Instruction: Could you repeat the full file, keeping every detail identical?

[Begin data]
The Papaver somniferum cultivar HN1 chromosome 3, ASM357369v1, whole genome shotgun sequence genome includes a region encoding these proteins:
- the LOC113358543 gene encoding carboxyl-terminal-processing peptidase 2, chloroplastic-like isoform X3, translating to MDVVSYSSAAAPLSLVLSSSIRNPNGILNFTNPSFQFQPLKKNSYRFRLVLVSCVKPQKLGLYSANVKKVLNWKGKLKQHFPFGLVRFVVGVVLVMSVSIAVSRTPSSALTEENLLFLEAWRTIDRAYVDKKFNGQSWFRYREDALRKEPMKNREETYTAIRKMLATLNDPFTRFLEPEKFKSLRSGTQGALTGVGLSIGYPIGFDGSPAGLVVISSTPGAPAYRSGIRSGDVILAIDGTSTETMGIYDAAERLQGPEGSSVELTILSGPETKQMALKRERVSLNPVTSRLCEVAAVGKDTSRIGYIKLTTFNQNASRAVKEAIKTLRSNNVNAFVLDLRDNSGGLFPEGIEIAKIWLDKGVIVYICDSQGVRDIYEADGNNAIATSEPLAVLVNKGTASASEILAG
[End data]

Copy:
The Papaver somniferum cultivar HN1 chromosome 3, ASM357369v1, whole genome shotgun sequence genome includes a region encoding these proteins:
- the LOC113358543 gene encoding carboxyl-terminal-processing peptidase 2, chloroplastic-like isoform X3, translating to MDVVSYSSAAAPLSLVLSSSIRNPNGILNFTNPSFQFQPLKKNSYRFRLVLVSCVKPQKLGLYSANVKKVLNWKGKLKQHFPFGLVRFVVGVVLVMSVSIAVSRTPSSALTEENLLFLEAWRTIDRAYVDKKFNGQSWFRYREDALRKEPMKNREETYTAIRKMLATLNDPFTRFLEPEKFKSLRSGTQGALTGVGLSIGYPIGFDGSPAGLVVISSTPGAPAYRSGIRSGDVILAIDGTSTETMGIYDAAERLQGPEGSSVELTILSGPETKQMALKRERVSLNPVTSRLCEVAAVGKDTSRIGYIKLTTFNQNASRAVKEAIKTLRSNNVNAFVLDLRDNSGGLFPEGIEIAKIWLDKGVIVYICDSQGVRDIYEADGNNAIATSEPLAVLVNKGTASASEILAG